From specimens I have examined belonging to this period, it might be concluded that the weight of the shoes continued gradually to increase, while the sizes and forms occur in greater variety. Heavy armour and the tilting-lance had not yet gone out of fashion, as the projecting nail-heads and calkins sufficiently indicate. Some curious specimens of shoes can be seen on the feet of the wooden horses in the armour-gallery of the Tower of London; these, I understand, belong to Henry VIII.'s reign.
It is somewhat astonishing that no toe-clips to prevent displacement of the shoes have yet appeared. The specimen found at a depth of ten feet in the Walworth sewer works in 1825, along with the bones of a horse, was probably made at this period. It has four nails on the outer branch, and apparently only three on the inner, which is much narrower towards the heel, as is often the case now-a-days. There are calkins on both branches, and the nail-head in the last inside hole projects nearly three-eighths of an inch from the surface of the shoe (fig. 159).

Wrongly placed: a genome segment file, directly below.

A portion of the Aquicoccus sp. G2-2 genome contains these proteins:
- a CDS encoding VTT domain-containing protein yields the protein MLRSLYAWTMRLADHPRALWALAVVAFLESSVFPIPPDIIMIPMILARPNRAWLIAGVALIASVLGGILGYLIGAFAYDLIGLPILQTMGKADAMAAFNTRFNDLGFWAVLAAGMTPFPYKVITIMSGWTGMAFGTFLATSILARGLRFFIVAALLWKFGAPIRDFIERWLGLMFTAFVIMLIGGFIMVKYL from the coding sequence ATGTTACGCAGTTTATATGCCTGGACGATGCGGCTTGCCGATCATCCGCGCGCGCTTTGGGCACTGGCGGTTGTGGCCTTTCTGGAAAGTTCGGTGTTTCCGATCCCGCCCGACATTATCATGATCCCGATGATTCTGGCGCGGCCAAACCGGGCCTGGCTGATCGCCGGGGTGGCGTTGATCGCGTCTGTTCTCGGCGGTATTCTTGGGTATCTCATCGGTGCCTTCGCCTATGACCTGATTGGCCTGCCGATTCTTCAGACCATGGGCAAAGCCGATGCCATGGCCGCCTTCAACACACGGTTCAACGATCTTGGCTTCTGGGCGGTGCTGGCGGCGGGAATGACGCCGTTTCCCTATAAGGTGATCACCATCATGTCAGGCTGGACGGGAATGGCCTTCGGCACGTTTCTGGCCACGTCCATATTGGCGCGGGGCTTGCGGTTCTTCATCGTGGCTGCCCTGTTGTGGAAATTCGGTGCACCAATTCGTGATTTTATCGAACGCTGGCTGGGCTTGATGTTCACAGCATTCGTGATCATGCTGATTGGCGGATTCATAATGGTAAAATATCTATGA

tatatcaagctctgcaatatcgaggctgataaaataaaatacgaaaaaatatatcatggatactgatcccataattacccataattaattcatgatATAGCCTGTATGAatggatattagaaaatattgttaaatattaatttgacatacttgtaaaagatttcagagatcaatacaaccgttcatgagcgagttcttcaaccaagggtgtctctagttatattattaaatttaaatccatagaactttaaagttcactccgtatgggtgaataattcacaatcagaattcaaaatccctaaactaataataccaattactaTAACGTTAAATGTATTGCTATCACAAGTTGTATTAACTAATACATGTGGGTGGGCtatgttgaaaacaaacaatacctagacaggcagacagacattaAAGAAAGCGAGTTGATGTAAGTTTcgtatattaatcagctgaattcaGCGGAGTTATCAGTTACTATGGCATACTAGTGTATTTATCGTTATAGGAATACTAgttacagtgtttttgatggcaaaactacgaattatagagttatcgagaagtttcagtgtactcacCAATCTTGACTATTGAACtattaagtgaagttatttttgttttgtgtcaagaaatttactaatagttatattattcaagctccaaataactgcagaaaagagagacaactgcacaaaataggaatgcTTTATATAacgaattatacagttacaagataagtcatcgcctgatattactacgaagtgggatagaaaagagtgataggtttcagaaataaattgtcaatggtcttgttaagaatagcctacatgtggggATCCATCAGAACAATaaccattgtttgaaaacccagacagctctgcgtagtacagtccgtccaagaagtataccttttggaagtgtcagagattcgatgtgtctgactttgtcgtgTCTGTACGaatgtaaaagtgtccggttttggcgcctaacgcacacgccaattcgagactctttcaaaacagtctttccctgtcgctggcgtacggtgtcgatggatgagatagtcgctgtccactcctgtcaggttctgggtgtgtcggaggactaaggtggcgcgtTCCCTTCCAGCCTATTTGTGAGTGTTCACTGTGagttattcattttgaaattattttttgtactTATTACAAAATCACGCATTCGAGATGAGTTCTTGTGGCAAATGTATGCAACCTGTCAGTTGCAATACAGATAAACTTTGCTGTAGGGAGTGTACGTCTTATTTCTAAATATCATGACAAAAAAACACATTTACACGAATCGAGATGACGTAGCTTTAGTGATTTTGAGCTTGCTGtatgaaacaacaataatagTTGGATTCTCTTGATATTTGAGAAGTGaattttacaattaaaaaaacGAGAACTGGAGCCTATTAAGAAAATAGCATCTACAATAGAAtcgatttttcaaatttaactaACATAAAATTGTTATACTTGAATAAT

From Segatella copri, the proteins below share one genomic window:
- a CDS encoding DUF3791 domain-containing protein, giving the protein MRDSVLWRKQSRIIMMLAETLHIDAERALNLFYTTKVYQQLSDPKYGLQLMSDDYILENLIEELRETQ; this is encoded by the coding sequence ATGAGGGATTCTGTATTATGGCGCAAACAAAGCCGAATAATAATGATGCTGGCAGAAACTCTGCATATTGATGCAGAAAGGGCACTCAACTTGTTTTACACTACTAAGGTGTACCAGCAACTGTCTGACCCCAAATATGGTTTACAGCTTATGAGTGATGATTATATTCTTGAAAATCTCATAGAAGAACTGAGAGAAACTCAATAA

With the total extinction of the French language in Britain, the designation of 'Maréchal' also disappeared, or was used but very rarely. The shoer of horses was only known by that of 'farrier,' a term that had, as we have seen, been employed for centuries, and which was derived, no doubt, from the ferreus faber of the Latins, or the fabbro ferrario or ferraro of the Italians. In Queen Elizabeth's annual expenses—civil and military, we find that the Master of